Without a doubt, Google isn’t unnoticed with the number of events unfolding themselves over the past few years. With Google finally showcasing what it means to build an Android device since the advent of their Google Pixel devices, Google has committed to finally remove of the biggest complaints they’ve been taking ever since the rise of Androids, and that’s updates.
Google’s definitely not the best when it comes to overall favorability. With Android being an open-source platform, Google often comes under fire when Android is criticized for not being updated as Apple devices. With OEMs continuously pumping out new devices every week, Google has traditionally put the burden on lousy OEMs to release updates for phones running Android, and so far, it doesn’t look good. Since OEMs traditionally ditch their phones within a year into its release, Google basically leaves many users running devices from even a year ago in the dark, open to security vulnerabilities.
With Google finally having enough of the mockery and criticism, Google has taken it unto themselves by announcing Project Treble. With the help of Project Treble, Google hopes that it would help OEMs/Vendors to release quicker and faster updates to their Android-powered devices.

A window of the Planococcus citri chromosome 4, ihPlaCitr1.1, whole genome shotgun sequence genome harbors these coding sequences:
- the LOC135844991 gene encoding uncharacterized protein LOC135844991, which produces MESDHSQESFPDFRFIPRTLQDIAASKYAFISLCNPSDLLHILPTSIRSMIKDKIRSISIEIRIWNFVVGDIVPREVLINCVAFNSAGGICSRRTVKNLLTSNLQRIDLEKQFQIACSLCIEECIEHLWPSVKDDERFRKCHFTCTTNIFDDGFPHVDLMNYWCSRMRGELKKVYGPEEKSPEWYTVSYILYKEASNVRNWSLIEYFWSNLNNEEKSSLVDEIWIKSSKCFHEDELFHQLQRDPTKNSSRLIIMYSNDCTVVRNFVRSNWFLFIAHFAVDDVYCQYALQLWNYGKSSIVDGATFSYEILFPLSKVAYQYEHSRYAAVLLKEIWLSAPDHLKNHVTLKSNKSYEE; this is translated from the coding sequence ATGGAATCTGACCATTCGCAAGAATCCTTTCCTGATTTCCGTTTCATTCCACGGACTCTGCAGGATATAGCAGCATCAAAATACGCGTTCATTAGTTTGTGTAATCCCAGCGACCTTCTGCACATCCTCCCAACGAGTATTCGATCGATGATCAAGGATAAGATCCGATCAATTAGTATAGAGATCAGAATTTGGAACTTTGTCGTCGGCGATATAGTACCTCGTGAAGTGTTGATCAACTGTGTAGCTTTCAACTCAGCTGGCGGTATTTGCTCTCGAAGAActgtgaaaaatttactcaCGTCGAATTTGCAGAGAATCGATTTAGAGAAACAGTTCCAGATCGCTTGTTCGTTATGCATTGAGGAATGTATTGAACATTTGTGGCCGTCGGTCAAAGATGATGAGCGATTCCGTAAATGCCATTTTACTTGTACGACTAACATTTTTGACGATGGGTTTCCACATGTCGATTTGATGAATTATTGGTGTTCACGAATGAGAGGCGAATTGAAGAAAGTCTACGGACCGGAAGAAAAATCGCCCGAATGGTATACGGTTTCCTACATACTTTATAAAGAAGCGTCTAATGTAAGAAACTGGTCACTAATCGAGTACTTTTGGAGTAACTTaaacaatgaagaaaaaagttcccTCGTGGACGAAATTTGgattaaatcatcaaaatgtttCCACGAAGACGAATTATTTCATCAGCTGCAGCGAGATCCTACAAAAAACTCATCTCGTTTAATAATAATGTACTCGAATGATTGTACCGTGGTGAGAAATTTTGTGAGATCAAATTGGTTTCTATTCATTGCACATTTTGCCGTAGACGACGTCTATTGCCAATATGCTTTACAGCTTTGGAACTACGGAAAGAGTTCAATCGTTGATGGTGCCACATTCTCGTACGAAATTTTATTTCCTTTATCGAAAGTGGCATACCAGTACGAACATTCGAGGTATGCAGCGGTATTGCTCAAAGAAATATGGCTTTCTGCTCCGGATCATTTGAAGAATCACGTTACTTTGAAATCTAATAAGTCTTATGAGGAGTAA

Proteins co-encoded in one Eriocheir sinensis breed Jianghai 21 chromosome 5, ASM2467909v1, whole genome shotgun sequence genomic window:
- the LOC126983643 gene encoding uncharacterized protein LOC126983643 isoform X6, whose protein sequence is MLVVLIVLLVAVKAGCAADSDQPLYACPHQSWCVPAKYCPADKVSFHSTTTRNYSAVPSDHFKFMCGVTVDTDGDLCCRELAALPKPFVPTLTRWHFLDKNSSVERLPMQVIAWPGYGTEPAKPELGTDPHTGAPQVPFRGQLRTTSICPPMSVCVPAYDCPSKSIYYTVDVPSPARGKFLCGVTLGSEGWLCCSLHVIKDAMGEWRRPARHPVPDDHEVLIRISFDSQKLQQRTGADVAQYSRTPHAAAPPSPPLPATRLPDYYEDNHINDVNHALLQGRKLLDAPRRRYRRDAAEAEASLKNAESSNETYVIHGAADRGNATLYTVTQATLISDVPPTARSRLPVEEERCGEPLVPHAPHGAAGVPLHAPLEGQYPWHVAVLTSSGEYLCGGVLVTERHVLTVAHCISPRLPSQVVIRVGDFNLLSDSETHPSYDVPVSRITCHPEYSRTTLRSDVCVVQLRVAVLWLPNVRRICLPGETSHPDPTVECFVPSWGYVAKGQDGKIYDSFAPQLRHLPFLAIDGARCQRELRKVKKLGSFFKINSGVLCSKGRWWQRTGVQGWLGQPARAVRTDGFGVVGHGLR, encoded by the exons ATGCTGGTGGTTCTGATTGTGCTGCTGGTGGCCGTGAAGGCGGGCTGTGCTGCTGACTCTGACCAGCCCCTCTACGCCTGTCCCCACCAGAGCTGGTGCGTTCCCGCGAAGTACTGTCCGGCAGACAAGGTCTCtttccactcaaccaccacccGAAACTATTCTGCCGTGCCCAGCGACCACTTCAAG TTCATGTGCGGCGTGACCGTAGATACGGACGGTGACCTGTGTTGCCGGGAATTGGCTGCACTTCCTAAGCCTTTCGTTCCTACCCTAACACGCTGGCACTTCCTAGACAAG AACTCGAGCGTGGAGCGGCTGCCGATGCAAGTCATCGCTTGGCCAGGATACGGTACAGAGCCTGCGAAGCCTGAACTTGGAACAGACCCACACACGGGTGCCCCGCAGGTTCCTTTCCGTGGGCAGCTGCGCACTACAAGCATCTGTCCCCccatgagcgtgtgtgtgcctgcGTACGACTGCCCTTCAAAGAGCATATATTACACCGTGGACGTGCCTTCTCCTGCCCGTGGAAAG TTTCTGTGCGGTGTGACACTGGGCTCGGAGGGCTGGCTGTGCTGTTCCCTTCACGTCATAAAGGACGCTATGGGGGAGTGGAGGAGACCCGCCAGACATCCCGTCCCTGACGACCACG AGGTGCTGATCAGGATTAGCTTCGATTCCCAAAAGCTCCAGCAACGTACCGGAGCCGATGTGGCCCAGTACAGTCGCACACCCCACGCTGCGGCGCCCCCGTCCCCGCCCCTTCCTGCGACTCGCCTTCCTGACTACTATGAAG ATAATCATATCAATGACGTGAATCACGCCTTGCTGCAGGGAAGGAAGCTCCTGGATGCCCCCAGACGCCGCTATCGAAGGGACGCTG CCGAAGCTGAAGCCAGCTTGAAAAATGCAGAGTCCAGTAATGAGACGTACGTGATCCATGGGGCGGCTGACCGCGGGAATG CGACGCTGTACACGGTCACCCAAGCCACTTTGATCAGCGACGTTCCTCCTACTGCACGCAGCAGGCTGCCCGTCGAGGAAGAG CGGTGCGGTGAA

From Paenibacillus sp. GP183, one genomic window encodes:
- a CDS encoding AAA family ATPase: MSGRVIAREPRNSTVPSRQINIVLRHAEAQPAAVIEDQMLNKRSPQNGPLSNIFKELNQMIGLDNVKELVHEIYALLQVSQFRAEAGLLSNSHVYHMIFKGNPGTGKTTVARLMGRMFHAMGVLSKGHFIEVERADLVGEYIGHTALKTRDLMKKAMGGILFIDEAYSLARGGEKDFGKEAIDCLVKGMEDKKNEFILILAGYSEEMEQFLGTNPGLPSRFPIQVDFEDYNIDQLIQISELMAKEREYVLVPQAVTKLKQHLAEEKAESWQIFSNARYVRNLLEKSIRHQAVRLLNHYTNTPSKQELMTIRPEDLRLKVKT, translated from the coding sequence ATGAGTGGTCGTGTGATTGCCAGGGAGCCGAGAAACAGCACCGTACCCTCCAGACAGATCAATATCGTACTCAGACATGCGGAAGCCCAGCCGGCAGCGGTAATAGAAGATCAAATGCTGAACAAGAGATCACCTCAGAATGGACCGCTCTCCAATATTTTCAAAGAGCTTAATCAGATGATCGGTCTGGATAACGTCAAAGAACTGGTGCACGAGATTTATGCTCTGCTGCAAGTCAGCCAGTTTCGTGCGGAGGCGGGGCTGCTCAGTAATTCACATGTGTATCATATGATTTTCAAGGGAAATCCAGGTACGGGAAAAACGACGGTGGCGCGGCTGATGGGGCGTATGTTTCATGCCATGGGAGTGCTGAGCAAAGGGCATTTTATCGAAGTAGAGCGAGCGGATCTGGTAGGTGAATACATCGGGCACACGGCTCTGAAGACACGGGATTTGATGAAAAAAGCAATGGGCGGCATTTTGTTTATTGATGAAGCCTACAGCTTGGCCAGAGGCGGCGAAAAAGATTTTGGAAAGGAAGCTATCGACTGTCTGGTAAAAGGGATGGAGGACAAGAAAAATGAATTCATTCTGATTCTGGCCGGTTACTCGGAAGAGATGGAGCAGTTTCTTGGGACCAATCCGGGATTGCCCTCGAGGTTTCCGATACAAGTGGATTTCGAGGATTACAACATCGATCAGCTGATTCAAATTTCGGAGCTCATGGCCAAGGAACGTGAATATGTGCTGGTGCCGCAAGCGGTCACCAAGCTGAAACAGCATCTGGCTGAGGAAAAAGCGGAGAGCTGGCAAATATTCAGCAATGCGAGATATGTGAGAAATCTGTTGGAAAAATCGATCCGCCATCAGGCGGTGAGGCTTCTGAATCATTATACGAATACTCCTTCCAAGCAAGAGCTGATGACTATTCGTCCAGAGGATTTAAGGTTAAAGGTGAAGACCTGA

First spotted by Gadgets360, the Android team at Google, in a recent blog post announced that every device launched running Android Pie right now is a Project-Treble enabled device, essentially affirming that no device would remain lagging behind when it comes to major Android updates. While it certainly still is up to the manufacturer of the device to release these updates via OTA, this certainly opens up massive opportunities for the GSI community, a new community that is taking full advantage of the Project Treble commitment by allowing users to port a number of ROMs for every Project Treble-compatible device with a bit of work. In a blog post they said:
Going forward, all devices launching with Android 9 Pie or later will be Treble-compliant and take full advantage of the Treble architecture to deliver faster upgrades. Thanks to Treble, we expect to see more devices from OEMs running Android 9 Pie at the end of 2018 as compared to the number of devices that were running Android Oreo at the end of 2017.
While this definitely setting a ton of expectations for a ton of users, it certainly does seem to be a grey area at this very moment as releasing these updates are largely up to the hands of the manufacturer unless you’re a keen modder or enthusiastic developer. This is typically up to the manufacturer to release these updates as none of the OEMs are willing to give up their custom-made take on Android.